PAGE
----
Unlike ZOO, this is a novel. However, it does in some ways have the feel of a short story collection. There are numerous layers here, and the first one we’re introduced to is a straight-up fairy tale about a raven collecting eyeballs for a blind girl so she can experience what they’ve seen. This story is actually written by a character in the book, and we have their perspective along with the perspective of a girl who lost her eye and after getting a transplant is experiencing memories from the eye’s “original” owner. These three aspects are spliced together in a very interesting way: there are obvious plot connections between the storylines, but there’s also some very clever mirroring between the “story world” and the “real world.” I was really impressed with how everything came together in the end, and the plot definitely went in some unexpected directions.

This book is definitely not for the faint of heart. It is intensely gruesome and there is a LOT of body horror (think Franken Fran in book format). The violence is shocking: not because it’s upsetting or gratuitous (Otsuichi’s writing never feels like torture porn and there’s no sexual elements), but because it’s so bizarre and almost… whimsical? These absolutely horrific things happen but it’s just so very strange and surreal in both tone and content. There’s definitely elements of magical realism at play, giving it a very different feeling than other intense/graphic horror novels I’ve read. In this way it’s very like ZOO, which had that strange “this is so horrible yet reading it is so pleasant” kind of vibe.

If you like Japanese horror I think Otsuichi is a must-read, and he’s quickly become my favorite author in the genre. Interesting plotlines, bizarre and original concepts, and sparse but lovely writing.

Lipstick Rating 4 And 1 Half





The Schooldays of Jesus, by J. M. Coetzee.  Finished August 27th. The last book in my Man Booker bonanza! And, sadly, one of my least favorites (though I am certain it will make the shortlist). I had very high expectations for this: Coetzee has won the Man Booker twice, the title is gorgeous, and the plot summary sounded very interesting.

And indeed, the “main character” David is very interesting. One of the best child characters I’ve ever read: he’s a strange, affected little kid but I loved his portrayal. All of my highlighted quotes are from him. Sadly, it’s clear from early on that while the book title is about David and the summary focuses on him, his fake father Simon is the main character. And Simon is…. boring. Very boring.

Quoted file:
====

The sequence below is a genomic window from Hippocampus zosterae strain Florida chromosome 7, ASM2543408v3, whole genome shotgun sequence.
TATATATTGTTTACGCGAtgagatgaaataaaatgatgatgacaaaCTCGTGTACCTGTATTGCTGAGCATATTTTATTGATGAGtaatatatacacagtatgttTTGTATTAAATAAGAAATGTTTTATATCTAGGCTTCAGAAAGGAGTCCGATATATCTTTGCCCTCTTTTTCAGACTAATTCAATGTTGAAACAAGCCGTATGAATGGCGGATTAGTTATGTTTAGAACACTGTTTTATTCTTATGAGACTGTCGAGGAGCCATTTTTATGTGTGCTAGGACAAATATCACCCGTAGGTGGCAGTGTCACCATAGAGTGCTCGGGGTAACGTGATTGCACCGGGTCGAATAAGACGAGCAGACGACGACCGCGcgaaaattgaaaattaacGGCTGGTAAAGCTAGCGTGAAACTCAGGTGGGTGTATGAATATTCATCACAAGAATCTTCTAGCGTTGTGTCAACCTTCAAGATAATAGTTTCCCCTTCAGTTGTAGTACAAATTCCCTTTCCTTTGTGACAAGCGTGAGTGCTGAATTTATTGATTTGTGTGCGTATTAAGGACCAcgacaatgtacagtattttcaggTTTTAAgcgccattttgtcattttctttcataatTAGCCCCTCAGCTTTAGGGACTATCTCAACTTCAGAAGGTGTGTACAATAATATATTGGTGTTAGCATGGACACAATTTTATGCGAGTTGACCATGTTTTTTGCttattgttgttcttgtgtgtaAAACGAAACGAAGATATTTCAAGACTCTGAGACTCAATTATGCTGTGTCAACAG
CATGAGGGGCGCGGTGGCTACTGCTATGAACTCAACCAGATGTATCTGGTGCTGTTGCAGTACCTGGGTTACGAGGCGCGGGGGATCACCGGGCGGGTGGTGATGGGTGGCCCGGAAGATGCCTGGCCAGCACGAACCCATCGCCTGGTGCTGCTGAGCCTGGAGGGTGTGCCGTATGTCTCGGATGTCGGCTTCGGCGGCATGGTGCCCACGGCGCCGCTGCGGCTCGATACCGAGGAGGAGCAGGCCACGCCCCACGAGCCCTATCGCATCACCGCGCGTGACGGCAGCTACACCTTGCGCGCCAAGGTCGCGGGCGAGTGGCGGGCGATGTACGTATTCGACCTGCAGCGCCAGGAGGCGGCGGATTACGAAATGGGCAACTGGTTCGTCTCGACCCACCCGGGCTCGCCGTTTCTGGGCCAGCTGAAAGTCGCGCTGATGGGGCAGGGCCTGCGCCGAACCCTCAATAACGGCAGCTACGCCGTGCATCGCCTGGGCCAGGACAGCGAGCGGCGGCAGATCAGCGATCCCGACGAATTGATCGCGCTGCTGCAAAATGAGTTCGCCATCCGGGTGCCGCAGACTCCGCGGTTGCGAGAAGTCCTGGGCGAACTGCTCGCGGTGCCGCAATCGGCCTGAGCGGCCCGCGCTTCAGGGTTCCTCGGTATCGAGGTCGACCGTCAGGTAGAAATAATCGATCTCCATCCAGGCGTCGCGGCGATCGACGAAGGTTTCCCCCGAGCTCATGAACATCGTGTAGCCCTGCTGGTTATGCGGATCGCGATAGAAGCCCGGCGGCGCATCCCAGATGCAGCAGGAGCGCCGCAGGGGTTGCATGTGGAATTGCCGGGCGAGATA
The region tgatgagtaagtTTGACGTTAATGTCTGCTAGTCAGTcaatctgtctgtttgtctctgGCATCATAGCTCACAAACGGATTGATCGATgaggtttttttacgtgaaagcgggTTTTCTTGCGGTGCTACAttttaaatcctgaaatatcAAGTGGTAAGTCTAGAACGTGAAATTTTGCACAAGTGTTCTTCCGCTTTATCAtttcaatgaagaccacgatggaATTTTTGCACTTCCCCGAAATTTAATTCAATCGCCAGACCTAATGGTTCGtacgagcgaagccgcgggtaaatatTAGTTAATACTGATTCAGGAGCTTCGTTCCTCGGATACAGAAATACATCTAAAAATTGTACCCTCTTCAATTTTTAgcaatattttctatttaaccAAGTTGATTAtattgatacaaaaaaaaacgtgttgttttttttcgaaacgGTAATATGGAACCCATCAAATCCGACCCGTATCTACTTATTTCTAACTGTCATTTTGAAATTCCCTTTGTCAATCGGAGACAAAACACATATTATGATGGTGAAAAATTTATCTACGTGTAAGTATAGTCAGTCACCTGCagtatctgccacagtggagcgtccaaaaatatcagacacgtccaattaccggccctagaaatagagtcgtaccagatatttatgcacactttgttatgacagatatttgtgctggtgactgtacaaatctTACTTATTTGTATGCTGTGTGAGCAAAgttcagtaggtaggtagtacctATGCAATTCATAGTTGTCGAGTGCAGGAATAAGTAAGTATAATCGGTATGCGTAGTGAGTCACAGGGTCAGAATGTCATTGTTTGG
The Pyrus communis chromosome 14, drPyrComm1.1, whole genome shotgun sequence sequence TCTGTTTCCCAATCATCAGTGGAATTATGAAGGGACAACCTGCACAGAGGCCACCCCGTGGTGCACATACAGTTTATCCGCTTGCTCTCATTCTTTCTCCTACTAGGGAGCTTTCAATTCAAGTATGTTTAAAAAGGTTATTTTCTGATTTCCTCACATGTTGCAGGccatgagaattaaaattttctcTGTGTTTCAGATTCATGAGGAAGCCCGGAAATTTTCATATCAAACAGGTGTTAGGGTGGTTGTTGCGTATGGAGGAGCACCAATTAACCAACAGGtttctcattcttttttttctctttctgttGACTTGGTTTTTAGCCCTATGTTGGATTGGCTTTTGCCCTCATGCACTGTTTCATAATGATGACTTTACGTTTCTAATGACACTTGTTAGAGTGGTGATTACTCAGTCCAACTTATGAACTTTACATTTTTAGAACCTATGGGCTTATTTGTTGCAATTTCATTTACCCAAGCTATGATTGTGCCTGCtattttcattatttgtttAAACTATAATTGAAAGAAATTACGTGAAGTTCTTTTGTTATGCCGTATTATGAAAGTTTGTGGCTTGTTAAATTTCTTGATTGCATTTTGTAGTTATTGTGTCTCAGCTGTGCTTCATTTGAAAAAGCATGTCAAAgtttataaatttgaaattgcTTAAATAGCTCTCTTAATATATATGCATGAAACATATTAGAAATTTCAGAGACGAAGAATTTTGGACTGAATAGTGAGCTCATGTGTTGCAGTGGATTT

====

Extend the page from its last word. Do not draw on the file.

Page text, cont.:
I found the plot unbearably boring and, to be honest, pretentious. There’s a lot of discussions about the ~morality~ of murder and like… I don’t really care about what happens to someone who rapes and murders a woman he’s obsessed with? I don’t want to read page after page of a judge brooding over justice and morality and what is right. How did this book turn into a courtroom drama?? This is not what I signed up for. I want to know how David calls down number with his dance, goddamit.

I also found the writing very affected. Simon’s name is repeated ad nauseam to the point that it’s tedious to read sections focused on him (which is basically all of them). Nobody talked like real people: it felt like some kind of weird morality tale.

Lipstick Rating 2 And 1 Half





The Dragon Keeper, by Robin Hobb. Finished August 30th. I was pleasantly surprised by The Dragon Keeper. It seems like every review boils down to “good, but not as good as Fitz/Liveship.” So I really wasn’t expecting to love it. And while, yes, it’s not quite as magical as some of her other books, it still gave me those cozy Elderling-world feelings. As always, the characters are the star here: I love and hate the cast in equal measures already, and I’m constantly flip-flopping on how I feel about certain people (*cough*Seldrin*cough*).

This definitely feels like the first book in a series. To be honest, not a ton happens in 500 pages: I was kind of expecting the whole “dragon journey up the river” to take up most of the plot but they don’t even leave until the last 50 or so pages! I mean, it’s Hobb so I’m perfectly fine reading 450 pages of character building and plot setup, but it does feel particularly slow. I can see why people don’t like it as much as the others but personally, I loved this and can’t wait to start the next one!

Lipstick Rating 4 Full





The Language of Dying, by Sarah Pinborough*. Finished August 31st. This slim little book about a woman whose father is dying packs an emotional punch. I hesitate to make this comparison because A Monster Calls is one of my all-time favorite books, but there are some obvious parallels I’d be silly to not point out. Both have a similar visual aesthetic, they’re both about dealing with dying, they’re quietly poetic, and both have a supernatural overtone (though The Language of Dying‘s is much more subtle).